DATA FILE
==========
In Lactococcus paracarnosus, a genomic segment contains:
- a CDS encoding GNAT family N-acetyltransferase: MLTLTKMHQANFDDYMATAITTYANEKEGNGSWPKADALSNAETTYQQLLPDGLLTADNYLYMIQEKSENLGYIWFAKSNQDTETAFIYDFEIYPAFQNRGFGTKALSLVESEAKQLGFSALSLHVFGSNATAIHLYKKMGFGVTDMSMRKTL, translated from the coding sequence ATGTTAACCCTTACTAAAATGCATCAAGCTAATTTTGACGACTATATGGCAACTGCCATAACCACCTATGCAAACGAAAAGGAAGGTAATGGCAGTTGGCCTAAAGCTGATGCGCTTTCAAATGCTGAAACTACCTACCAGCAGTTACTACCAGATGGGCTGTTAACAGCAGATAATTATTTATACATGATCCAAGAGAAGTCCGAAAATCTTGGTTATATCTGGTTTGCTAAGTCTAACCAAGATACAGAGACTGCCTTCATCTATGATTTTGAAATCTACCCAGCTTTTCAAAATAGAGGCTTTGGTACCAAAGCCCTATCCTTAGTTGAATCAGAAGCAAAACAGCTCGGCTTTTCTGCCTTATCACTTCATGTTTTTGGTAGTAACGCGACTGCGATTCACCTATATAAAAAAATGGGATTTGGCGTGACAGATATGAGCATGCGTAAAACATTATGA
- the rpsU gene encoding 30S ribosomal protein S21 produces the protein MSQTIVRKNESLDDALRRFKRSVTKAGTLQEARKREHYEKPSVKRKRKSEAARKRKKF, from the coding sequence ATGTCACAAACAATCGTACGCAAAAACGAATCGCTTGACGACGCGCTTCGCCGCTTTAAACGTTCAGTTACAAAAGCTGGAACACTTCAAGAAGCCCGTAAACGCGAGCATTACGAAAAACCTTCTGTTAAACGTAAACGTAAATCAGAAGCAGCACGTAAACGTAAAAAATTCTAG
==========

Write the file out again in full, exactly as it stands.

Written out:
In Lactococcus paracarnosus, a genomic segment contains:
- a CDS encoding GNAT family N-acetyltransferase: MLTLTKMHQANFDDYMATAITTYANEKEGNGSWPKADALSNAETTYQQLLPDGLLTADNYLYMIQEKSENLGYIWFAKSNQDTETAFIYDFEIYPAFQNRGFGTKALSLVESEAKQLGFSALSLHVFGSNATAIHLYKKMGFGVTDMSMRKTL, translated from the coding sequence ATGTTAACCCTTACTAAAATGCATCAAGCTAATTTTGACGACTATATGGCAACTGCCATAACCACCTATGCAAACGAAAAGGAAGGTAATGGCAGTTGGCCTAAAGCTGATGCGCTTTCAAATGCTGAAACTACCTACCAGCAGTTACTACCAGATGGGCTGTTAACAGCAGATAATTATTTATACATGATCCAAGAGAAGTCCGAAAATCTTGGTTATATCTGGTTTGCTAAGTCTAACCAAGATACAGAGACTGCCTTCATCTATGATTTTGAAATCTACCCAGCTTTTCAAAATAGAGGCTTTGGTACCAAAGCCCTATCCTTAGTTGAATCAGAAGCAAAACAGCTCGGCTTTTCTGCCTTATCACTTCATGTTTTTGGTAGTAACGCGACTGCGATTCACCTATATAAAAAAATGGGATTTGGCGTGACAGATATGAGCATGCGTAAAACATTATGA
- the rpsU gene encoding 30S ribosomal protein S21 produces the protein MSQTIVRKNESLDDALRRFKRSVTKAGTLQEARKREHYEKPSVKRKRKSEAARKRKKF, from the coding sequence ATGTCACAAACAATCGTACGCAAAAACGAATCGCTTGACGACGCGCTTCGCCGCTTTAAACGTTCAGTTACAAAAGCTGGAACACTTCAAGAAGCCCGTAAACGCGAGCATTACGAAAAACCTTCTGTTAAACGTAAACGTAAATCAGAAGCAGCACGTAAACGTAAAAAATTCTAG